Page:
“The constitution says there can be no titles of nobility,” Karlan said. “So while the president can name his son Barron, he can’t make him a baron.”

Karlan’s joke received a scattering of laughter around the room, including a chuckle from Rep. Sheila Jackson Lee, who posed the question of how the president compares to royalty.  

Melania Trump took to Twitter to defend her son, condemning Karlan’s name-dropping comment. 

“A minor child deserves privacy and should be kept out of politics,” the first lady wrote. “Pamela Karlan, you should be ashamed of your very angry and obviously biased public pandering, and using a child to do it.”

Further Backlash

Karlan was put on blast by other prominent figures for her mention of the president’s son. Vice President Mike Pence called her joke a “new low.”

Rep. Matt Gaetz, a Republican from Florida who strongly supports the president, chastised her directly on the floor Wednesday. 

“Let me also suggest that when you invoke the President’s son’s name here, when you try to make a little joke out of referencing Barron Trump, that does not lend credibility to your argument,” he said. “It makes you look mean.”

The Trump campaign released an official statement on the topic.

“Only in the mind of crazed liberals is it funny to drag a 13-year-old into the impeachment nonsense,” National Press Secretary Kayleigh McEnany said.

Karlan’s Apology

Later in the day, Prof. Karlan apologized for her remarks, but not without mentioning that she wishes Donald Trump would also admit to his faults. 

“I want to apologize for what I said earlier about the president’s son. It was wrong of me to do that,” she said during her testimony. “I wish the president would apologize obviously for the things that he’s done that’s wrong, but I do regret having said that.”

Defense of the Professor

While some were outraged by Karlan’s play on words, others spoke up to defend her, deeming the joke harmless.

Some Twitter users criticized the FLOTUS for being quick to defend her own son but staying silent on her husband’s treatment of other minors, including teenage climate activist Greta Thunberg and migrant children experience inhumane treatment at the border.

See what others are saying: (CNN) (NBC) (Newsweek)

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George Zimmerman Sues Trayvon Martin’s Family for $100M, Citing Defamation

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  • George Zimmerman is suing Trayvon Martin’s parents, their lawyer, and a publishing company for $100 million, citing defamation relating to the 2013 case involving Martin’s shooting.
  • The lawsuit cites a documentary titled The Trayvon Hoax, which accuses Martin’s parents of falsifying testimony.
  • Ben Crump, a lawyer for Martin’s parents, called the lawsuit unfounded and reckless.

Zimmerman’s Lawsuit

The man who shot and killed Trayvon Martin is now suing Martin’s family, their lawyer, and a publishing company for allegedly engaging in false testimony during the 2013 trials related to Martin’s death.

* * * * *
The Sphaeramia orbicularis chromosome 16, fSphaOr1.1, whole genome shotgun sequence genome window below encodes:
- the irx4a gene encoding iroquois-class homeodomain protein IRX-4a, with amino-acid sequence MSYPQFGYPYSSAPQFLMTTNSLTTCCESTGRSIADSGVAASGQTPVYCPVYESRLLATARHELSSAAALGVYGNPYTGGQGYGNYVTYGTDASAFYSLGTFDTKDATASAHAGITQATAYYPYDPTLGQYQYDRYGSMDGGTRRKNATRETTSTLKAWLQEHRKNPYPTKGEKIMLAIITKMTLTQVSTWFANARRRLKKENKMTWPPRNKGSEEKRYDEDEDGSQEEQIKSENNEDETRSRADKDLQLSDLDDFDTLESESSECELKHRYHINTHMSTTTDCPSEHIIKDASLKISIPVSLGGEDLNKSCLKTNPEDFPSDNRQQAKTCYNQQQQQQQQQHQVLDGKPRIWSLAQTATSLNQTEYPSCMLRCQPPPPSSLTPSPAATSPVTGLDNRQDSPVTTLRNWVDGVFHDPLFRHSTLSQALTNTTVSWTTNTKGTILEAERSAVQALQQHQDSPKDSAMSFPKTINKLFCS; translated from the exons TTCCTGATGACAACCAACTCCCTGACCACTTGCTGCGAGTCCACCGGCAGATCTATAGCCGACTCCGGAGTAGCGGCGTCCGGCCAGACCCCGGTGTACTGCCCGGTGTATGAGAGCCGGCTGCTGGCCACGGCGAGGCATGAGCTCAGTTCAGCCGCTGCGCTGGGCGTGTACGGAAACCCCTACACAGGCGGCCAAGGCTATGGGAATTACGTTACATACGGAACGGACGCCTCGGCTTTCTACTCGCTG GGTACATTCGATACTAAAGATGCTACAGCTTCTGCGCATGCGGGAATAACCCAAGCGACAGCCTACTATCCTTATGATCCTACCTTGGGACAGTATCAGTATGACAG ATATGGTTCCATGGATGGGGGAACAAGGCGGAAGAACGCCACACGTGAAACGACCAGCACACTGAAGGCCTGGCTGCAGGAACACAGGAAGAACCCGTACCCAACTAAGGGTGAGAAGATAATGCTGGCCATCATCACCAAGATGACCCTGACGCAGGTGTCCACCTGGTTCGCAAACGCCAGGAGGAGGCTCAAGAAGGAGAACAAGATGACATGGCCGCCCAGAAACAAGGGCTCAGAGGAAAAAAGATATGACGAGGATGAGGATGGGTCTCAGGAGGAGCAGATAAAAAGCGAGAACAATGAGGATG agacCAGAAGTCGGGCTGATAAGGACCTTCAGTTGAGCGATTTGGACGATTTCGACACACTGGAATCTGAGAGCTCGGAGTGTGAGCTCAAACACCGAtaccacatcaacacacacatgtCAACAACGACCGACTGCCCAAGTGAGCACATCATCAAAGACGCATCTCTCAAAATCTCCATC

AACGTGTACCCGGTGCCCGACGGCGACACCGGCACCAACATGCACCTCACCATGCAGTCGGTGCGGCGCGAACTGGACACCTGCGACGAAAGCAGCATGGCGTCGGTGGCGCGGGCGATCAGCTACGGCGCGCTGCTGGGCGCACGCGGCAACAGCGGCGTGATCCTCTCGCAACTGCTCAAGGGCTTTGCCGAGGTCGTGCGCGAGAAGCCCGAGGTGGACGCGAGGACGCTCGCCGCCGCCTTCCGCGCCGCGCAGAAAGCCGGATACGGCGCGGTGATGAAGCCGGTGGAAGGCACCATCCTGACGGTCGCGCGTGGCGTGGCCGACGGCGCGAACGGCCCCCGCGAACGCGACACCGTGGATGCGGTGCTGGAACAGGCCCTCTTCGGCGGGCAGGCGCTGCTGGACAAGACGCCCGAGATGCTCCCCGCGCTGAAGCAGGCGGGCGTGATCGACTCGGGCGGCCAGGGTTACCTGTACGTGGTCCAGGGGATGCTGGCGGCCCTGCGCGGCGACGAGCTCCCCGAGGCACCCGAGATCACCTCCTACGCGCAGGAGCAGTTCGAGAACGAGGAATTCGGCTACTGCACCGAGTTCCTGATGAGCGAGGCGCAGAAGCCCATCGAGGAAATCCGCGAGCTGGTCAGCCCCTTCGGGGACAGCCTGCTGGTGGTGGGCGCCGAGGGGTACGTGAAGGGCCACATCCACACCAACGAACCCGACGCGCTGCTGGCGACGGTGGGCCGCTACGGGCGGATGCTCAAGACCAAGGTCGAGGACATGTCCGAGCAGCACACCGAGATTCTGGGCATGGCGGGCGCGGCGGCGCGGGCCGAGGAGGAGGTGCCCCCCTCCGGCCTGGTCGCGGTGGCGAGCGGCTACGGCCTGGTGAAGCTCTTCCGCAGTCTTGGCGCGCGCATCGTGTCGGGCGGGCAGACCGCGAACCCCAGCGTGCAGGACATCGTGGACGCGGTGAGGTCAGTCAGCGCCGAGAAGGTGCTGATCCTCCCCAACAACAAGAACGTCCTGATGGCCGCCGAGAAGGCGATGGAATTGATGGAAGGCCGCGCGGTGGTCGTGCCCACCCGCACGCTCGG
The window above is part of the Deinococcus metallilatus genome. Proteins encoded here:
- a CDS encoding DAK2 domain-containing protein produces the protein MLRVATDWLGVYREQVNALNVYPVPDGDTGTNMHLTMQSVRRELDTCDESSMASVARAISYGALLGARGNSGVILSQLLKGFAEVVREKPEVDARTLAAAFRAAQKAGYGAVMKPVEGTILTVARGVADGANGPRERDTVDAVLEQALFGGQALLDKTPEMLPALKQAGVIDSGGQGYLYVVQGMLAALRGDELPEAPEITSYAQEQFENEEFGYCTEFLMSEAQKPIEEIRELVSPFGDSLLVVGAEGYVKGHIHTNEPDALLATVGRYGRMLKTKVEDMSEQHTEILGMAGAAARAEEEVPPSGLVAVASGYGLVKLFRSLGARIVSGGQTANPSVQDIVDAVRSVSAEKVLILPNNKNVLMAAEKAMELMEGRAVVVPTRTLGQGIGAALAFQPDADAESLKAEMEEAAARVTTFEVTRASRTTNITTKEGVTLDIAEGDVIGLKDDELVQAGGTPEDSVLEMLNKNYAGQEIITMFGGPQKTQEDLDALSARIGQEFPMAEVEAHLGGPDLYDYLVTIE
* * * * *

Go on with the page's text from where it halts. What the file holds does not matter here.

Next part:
According to reports, George Zimmerman and his lawyers are alleging defamation, saying that Martin family and their prosecutors “have worked in concert to deprive Zimmerman of his constitutional and other legal rights.” Because of this, Zimmerman is asking for $100 million in civil damages.

Zimmerman’s suit cites information from a documentary titled The Trayvon Hoax. It also claims that the Martin family lied in court. 

Zimmerman’s suit cites information from a documentary titled The Trayvon Hoax. It also claims that the Martin family lied in court. 

On top of suing Martin’s family, Zimmerman is also suing the publisher Harper Collins after it released a book titled Open Season: Legalized Genocide of Colored People, which was written by Ben Crump, the lawyer who represented Martin’s family in the case against Zimmerman.

While The Trayvon Hoax was scheduled to be screened at the Coral Gable Art Cinema Thursday following a noon press conference giving more details about the lawsuit, the theater later canceled the screening as news of Zimmerman’s lawsuit surfaced.

In a statement responding to the allegations, Crump said he hoped the lawsuit would soon be thrown out.

“I have every confidence that this unfounded and reckless lawsuit will be revealed for what it is – another failed attempt to defend the indefensible and a shameless attempt to profit off the lives and grief of others,” he said.

Trayvon Martin’s Death

Zimmerman shot and killed Martin in Florida on Feb. 26, 2012. At the time, Martin had been visiting his father.

The night he died, Martin had reportedly been walking home after buying candy and a drink at a gas station. Zimmerman, who was part of the community’s volunteer neighborhood watch, then called the police to report a suspicious-looking person in a dark hoodie.

“These assholes, they always get away,” Zimmerman told the dispatcher.

About two minutes into the call, Zimmerman said he saw Martin then began to run. He then chased after Martin despite the dispatcher telling him not to.

Soon after the phone call ended, Zimmerman and Martin reportedly engaged in a violent altercation that ultimately led to Martin’s death.

Zimmerman was then arrested and charged with second-degree murder and manslaughter.

In the months that followed, the trial gained national scrutiny as many waited to see what would happen to Zimmerman after shooting an unarmed black teenager.

Ultimately, Zimmerman was acquitted of all charges in 2013 after claiming self-defense in court.

See what others are saying: (Miami Herald) (Washington Post) (NBC News)